HAVE YOU FROZEN YOUR CREDIT?
A “Tech Talk” Extra from John Rudy
No doubt, everyone has heard by now of the 143 million accounts (or more) that were compromised by Equifax. And Equifax’s standing with account holders has taken a massive plunge of more than 35% since the announcement. But have you taken steps to freeze your credit?
It’s important that you make sure that you understand what Credit Freezes are and how they might apply to you.
- Here is useful information from Kim Komando’s blog. See: https://www.komando.com/happening-now/418908/dont-sign-up-for-equifaxs-free-credit-monitoring-heres-what-to-do-insteadutm_medium=nl&utm_source=notd&utm_content=2017-09-11-article-b
- The article noted above (read and print the first 4 pages) explains the situation, and this is MUST reading. This article then references a second article which tells you the steps to follow. Read and print pages 1-2: https://www.komando.com/tips/409259/one-essential-step-to-prevent-identity-theft
- An interesting editorial in the Globe can be found at: https://www.bostonglobe.com/opinion/editorials/2017/09/12/equifax-messed-now-consumers-have-pay/y4wc8cHVI7MHm4KW99KTfN/story.html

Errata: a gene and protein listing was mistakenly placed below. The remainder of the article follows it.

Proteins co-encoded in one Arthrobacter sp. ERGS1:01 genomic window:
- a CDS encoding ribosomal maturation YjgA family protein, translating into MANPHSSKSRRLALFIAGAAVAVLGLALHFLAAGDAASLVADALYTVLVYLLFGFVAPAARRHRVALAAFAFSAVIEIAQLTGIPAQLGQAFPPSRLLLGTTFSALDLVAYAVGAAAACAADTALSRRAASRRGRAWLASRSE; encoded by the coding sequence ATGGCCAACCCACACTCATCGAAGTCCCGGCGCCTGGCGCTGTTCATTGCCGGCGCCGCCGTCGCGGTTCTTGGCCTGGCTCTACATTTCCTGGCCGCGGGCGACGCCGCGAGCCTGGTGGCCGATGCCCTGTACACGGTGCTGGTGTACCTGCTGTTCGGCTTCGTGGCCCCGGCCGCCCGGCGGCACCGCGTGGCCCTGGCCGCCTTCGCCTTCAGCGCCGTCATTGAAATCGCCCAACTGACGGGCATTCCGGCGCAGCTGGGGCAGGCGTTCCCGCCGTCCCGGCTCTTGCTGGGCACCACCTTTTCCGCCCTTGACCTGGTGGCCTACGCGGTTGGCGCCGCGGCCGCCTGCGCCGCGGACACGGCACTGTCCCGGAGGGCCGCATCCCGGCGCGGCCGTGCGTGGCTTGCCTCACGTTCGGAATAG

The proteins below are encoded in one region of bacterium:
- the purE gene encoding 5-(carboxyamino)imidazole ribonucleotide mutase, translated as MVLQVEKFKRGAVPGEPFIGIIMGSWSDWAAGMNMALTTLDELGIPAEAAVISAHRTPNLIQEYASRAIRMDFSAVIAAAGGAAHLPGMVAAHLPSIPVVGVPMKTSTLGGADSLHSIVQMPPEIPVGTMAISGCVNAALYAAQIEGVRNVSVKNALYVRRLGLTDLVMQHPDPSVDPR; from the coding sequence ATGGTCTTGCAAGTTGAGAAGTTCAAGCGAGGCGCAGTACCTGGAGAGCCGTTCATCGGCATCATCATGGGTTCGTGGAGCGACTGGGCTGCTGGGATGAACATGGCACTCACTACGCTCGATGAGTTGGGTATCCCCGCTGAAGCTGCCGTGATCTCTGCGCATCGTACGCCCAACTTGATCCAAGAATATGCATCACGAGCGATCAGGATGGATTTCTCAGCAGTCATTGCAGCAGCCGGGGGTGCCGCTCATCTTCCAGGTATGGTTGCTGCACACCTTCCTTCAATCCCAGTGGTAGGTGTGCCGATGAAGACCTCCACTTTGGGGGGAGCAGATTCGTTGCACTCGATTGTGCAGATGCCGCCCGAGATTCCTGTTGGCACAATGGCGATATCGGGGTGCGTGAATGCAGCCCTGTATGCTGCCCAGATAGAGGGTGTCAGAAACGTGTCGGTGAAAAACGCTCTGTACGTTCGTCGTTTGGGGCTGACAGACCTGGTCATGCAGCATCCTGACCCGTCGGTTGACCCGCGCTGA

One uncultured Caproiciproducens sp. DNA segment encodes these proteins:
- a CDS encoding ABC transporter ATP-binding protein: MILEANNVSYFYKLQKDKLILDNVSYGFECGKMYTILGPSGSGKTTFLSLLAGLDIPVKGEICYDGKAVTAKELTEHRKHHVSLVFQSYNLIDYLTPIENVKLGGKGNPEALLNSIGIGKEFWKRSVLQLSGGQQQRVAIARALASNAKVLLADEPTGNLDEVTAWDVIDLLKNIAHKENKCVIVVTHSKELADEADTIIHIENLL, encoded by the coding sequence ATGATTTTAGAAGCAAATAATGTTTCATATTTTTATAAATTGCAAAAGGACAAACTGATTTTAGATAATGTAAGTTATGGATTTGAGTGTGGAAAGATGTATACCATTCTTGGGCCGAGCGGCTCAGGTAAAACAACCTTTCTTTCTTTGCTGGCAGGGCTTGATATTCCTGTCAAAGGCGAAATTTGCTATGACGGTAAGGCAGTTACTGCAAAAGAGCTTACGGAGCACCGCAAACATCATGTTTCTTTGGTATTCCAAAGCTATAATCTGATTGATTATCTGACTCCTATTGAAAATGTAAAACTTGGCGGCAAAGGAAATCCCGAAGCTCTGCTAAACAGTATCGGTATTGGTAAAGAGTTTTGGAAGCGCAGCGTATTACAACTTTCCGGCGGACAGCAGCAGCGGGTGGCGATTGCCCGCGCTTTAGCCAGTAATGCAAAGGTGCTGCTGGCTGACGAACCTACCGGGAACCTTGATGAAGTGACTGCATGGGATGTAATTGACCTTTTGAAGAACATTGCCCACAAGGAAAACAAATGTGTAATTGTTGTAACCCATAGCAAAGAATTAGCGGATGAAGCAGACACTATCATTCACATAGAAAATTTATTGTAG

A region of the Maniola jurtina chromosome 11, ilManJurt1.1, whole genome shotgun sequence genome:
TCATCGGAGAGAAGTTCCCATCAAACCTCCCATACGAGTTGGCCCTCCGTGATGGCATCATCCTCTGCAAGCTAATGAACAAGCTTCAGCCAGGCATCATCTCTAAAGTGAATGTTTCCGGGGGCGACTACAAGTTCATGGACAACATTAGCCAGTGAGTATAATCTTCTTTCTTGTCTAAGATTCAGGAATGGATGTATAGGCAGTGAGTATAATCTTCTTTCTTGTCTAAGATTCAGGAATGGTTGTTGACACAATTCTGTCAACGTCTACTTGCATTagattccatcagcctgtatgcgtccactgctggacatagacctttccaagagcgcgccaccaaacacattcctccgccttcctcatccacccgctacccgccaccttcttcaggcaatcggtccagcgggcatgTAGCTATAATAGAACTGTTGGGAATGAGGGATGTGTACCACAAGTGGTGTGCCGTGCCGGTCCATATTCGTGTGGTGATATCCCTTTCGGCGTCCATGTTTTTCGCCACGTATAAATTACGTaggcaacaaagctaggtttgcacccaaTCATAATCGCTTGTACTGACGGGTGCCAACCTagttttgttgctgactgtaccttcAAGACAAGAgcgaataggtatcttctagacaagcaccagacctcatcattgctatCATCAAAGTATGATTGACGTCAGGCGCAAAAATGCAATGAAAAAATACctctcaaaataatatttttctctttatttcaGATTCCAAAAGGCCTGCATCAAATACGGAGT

I’ve compiled some information here which may prove helpful in understanding this situation.
The FICO Score
The FICO score was first introduced in 1989 by FICO, then called Fair, Isaac, and Company. The FICO model is used by the vast majority of banks and credit grantors and is based on the consumer credit files of the three national credit bureaus: Experian, Equifax, and TransUnion. Because a consumer’s credit file may contain different information at each of the bureaus, FICO scores can vary depending on which bureau provides the information.
Credit scores are designed to measure the risk of default by taking into account various factors in a person’s financial history. Although the exact formulas for calculating credit scores are secret, FICO has disclosed the following components:
- 35%: payment history: This is best described as the presence or lack of derogatory information. Bankruptcy, liens, judgments, settlements, charge-offs, repossessions, foreclosures, and late payments can cause a FICO score to drop.
- 30%: debt burden: This category considers a number of debt specific measurements. According to FICO, there are some six different metrics in the debt category including the debt to limit ratio, number of accounts with balances, amount owed across different types of accounts, and the amount paid down on installment loans.
- 15%: length of credit history: As a credit history ages it can have a positive impact on its FICO score. There are two metrics in this category: the average age of the accounts on your report and the age of the oldest account.
- 10%: types of credit used (installment, revolving, consumer finance, mortgage): Consumers can benefit by having a history of managing different types of credit.